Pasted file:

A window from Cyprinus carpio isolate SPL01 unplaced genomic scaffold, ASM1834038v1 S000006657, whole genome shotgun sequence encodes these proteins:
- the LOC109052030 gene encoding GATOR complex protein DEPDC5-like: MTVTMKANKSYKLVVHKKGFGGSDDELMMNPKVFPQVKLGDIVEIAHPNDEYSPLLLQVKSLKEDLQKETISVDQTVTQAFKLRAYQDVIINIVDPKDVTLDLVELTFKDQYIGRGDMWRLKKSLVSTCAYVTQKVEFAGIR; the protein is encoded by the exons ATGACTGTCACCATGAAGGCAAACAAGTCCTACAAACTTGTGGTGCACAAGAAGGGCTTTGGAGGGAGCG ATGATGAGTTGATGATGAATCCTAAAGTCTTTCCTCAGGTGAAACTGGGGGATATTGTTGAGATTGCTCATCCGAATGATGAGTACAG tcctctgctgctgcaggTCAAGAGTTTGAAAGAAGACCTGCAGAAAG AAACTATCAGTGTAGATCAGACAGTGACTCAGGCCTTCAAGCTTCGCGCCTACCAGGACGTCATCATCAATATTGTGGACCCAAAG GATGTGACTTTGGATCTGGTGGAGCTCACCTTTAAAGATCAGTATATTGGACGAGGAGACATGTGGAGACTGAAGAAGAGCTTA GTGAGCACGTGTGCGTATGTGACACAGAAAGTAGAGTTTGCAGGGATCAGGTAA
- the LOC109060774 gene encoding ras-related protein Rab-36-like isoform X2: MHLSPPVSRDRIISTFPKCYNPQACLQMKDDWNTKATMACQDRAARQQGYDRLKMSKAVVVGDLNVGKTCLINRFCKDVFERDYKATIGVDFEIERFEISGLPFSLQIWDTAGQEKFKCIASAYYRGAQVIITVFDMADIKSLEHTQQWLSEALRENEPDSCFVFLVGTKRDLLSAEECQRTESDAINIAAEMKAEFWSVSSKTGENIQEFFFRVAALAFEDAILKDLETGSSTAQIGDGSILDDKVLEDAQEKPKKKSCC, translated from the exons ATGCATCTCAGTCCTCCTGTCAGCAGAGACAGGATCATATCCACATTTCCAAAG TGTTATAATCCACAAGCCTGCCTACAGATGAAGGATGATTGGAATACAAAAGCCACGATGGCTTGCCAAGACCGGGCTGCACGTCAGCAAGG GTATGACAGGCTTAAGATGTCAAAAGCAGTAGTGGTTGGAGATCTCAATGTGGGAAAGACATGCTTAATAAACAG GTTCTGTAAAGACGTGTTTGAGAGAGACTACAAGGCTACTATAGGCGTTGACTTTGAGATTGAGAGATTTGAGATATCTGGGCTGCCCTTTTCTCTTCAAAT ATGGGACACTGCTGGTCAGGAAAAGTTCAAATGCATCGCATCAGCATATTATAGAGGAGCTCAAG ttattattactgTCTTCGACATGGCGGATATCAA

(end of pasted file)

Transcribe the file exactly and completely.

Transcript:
A window from Cyprinus carpio isolate SPL01 unplaced genomic scaffold, ASM1834038v1 S000006657, whole genome shotgun sequence encodes these proteins:
- the LOC109052030 gene encoding GATOR complex protein DEPDC5-like: MTVTMKANKSYKLVVHKKGFGGSDDELMMNPKVFPQVKLGDIVEIAHPNDEYSPLLLQVKSLKEDLQKETISVDQTVTQAFKLRAYQDVIINIVDPKDVTLDLVELTFKDQYIGRGDMWRLKKSLVSTCAYVTQKVEFAGIR; the protein is encoded by the exons ATGACTGTCACCATGAAGGCAAACAAGTCCTACAAACTTGTGGTGCACAAGAAGGGCTTTGGAGGGAGCG ATGATGAGTTGATGATGAATCCTAAAGTCTTTCCTCAGGTGAAACTGGGGGATATTGTTGAGATTGCTCATCCGAATGATGAGTACAG tcctctgctgctgcaggTCAAGAGTTTGAAAGAAGACCTGCAGAAAG AAACTATCAGTGTAGATCAGACAGTGACTCAGGCCTTCAAGCTTCGCGCCTACCAGGACGTCATCATCAATATTGTGGACCCAAAG GATGTGACTTTGGATCTGGTGGAGCTCACCTTTAAAGATCAGTATATTGGACGAGGAGACATGTGGAGACTGAAGAAGAGCTTA GTGAGCACGTGTGCGTATGTGACACAGAAAGTAGAGTTTGCAGGGATCAGGTAA
- the LOC109060774 gene encoding ras-related protein Rab-36-like isoform X2: MHLSPPVSRDRIISTFPKCYNPQACLQMKDDWNTKATMACQDRAARQQGYDRLKMSKAVVVGDLNVGKTCLINRFCKDVFERDYKATIGVDFEIERFEISGLPFSLQIWDTAGQEKFKCIASAYYRGAQVIITVFDMADIKSLEHTQQWLSEALRENEPDSCFVFLVGTKRDLLSAEECQRTESDAINIAAEMKAEFWSVSSKTGENIQEFFFRVAALAFEDAILKDLETGSSTAQIGDGSILDDKVLEDAQEKPKKKSCC, translated from the exons ATGCATCTCAGTCCTCCTGTCAGCAGAGACAGGATCATATCCACATTTCCAAAG TGTTATAATCCACAAGCCTGCCTACAGATGAAGGATGATTGGAATACAAAAGCCACGATGGCTTGCCAAGACCGGGCTGCACGTCAGCAAGG GTATGACAGGCTTAAGATGTCAAAAGCAGTAGTGGTTGGAGATCTCAATGTGGGAAAGACATGCTTAATAAACAG GTTCTGTAAAGACGTGTTTGAGAGAGACTACAAGGCTACTATAGGCGTTGACTTTGAGATTGAGAGATTTGAGATATCTGGGCTGCCCTTTTCTCTTCAAAT ATGGGACACTGCTGGTCAGGAAAAGTTCAAATGCATCGCATCAGCATATTATAGAGGAGCTCAAG ttattattactgTCTTCGACATGGCGGATATCAA